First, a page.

To help make the schools more comparable, school officials initially proposed a bold move.
They would give Buena High the entire east end, while assigning to Ventura High two neighborhoods that had previously gone to Buena: the wealthy hillside area above Foothill Road, and Montalvo.
But parents from both the hillside and Montalvo areas rose in protest.
So the district formed a committee of 80 community residents and school staff members to study the issue.
Besides trying to balance enrollments between the two high schools, the committee and the district sought to design a more logical attendance map in the fast-growing east end.
Until that time, each new housing tract built on the east side was assigned to either Buena or Ventura depending on which school could handle additional students.
The result was a boundary map that looked like a crazy quilt.
“You ended up having little islands of people all over the east end with no continuity,” Dannenberg said. “If they moved on one side of the street they were Buena. If they moved on another side of the street they were Ventura.”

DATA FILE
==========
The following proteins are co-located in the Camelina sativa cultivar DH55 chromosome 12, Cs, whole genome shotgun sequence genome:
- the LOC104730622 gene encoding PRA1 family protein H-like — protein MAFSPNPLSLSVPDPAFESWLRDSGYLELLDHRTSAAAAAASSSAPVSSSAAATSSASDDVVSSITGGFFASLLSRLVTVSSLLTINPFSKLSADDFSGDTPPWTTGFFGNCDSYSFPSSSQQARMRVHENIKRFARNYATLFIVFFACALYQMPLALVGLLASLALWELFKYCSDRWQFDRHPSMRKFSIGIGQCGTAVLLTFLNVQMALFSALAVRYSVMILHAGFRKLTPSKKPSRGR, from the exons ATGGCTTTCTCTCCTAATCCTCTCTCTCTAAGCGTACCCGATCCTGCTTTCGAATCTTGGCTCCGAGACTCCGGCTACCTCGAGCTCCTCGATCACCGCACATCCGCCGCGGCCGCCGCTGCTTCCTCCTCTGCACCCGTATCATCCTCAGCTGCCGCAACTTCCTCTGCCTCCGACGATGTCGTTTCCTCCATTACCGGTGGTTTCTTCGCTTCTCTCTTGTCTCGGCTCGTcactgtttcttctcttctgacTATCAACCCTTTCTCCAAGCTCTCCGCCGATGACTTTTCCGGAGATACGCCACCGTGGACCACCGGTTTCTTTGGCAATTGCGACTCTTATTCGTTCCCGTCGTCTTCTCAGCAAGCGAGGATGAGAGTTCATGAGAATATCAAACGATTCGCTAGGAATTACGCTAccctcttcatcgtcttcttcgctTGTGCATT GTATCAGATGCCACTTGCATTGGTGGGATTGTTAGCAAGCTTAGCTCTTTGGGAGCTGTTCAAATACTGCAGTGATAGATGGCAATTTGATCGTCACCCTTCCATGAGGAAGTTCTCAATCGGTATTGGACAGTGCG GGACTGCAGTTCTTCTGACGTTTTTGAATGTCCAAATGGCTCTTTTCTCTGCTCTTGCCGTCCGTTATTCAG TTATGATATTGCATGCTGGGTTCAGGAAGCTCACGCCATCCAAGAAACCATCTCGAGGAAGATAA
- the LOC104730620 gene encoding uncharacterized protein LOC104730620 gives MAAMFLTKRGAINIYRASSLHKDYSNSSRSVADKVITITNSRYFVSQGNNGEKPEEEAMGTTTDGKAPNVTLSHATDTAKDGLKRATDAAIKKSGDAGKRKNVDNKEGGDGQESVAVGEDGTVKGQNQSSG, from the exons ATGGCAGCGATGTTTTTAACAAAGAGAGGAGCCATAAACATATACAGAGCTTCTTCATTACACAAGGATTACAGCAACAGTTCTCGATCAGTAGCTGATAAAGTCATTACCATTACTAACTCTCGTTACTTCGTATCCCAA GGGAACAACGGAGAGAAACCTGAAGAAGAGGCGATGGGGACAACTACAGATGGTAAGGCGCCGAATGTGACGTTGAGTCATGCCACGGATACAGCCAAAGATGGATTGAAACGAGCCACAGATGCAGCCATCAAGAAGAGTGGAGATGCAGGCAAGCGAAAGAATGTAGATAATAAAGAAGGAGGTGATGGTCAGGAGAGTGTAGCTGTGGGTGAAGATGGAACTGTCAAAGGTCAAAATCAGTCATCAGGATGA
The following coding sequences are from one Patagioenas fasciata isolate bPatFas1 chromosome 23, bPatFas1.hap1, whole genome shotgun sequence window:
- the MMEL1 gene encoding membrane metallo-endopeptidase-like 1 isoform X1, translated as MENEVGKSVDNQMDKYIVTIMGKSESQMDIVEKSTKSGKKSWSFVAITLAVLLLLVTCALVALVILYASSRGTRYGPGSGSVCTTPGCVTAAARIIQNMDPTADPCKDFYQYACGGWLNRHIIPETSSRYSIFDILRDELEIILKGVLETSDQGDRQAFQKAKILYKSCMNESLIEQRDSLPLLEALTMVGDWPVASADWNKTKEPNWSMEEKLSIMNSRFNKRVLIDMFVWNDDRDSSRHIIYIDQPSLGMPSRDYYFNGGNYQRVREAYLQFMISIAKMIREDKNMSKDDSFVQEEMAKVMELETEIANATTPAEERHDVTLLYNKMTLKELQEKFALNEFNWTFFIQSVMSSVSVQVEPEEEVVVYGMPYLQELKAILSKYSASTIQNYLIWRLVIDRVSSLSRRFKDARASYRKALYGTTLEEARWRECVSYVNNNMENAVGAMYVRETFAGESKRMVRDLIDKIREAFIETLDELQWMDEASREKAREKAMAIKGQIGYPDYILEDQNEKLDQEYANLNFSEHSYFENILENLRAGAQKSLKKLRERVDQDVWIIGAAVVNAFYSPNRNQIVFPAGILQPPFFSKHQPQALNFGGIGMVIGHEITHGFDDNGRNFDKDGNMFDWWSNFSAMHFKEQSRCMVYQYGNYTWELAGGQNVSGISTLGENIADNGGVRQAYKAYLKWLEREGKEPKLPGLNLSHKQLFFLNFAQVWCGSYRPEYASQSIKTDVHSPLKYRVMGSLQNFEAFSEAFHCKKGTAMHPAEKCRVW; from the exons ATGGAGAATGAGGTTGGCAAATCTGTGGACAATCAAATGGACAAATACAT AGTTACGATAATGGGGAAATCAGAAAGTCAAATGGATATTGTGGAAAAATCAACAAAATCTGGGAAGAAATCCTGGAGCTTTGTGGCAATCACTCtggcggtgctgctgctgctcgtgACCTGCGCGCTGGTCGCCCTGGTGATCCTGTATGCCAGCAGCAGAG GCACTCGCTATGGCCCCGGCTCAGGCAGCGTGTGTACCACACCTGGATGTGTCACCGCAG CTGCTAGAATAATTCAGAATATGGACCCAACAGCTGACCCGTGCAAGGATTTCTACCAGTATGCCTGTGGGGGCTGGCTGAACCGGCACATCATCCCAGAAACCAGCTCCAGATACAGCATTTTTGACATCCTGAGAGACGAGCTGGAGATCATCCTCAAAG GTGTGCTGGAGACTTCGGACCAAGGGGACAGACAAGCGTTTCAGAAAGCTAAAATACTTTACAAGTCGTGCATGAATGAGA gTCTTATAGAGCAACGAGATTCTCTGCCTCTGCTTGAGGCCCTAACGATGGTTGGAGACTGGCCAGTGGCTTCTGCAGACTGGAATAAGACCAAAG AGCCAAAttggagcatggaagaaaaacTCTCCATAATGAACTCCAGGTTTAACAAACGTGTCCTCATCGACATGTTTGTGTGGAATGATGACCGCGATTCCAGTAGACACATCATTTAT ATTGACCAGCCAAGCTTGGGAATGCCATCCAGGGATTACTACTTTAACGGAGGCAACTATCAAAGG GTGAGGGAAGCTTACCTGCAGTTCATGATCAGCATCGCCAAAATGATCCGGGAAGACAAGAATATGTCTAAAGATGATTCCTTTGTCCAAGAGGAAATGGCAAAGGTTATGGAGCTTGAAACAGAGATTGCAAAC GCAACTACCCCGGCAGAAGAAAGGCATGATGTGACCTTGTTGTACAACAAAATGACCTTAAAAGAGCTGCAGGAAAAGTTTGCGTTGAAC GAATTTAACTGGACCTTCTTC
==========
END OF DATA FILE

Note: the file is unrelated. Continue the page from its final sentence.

But when the district’s committee could not reach agreement on how to change the high school boundaries, the school board took matters into its own hands.
The board approved a new attendance map different than the one district officials had initially proposed: Buena would get every neighborhood that was north of Telegraph Road and east of Ventura College, plus all areas that were south of Telegraph Road and east of Mills Road--except Montalvo, which would go to Ventura High.
Parents from the hillside were happy their children would not have to be bused to Ventura High.
But Montalvo families were furious.
And Ventura High officials now say it was a blow to their school to lose the pockets of students they had formerly drawn from the east end.
“Those pockets helped balance out the economics of things,” Robertson said.
Or as Dixon put it: “They were a real positive strong part of our kids. (Now) you just don’t have the same number of kids striving to the higher levels.”
Perhaps even more important, Buena High now gets all students from the expanding east side. So Buena is growing while Ventura High is shrinking.
With Ventura High’s enrollment dropping by about 100 students since the boundary change and Buena High’s increasing by 50, the enrollment gap between the two schools has grown from 300 to 450.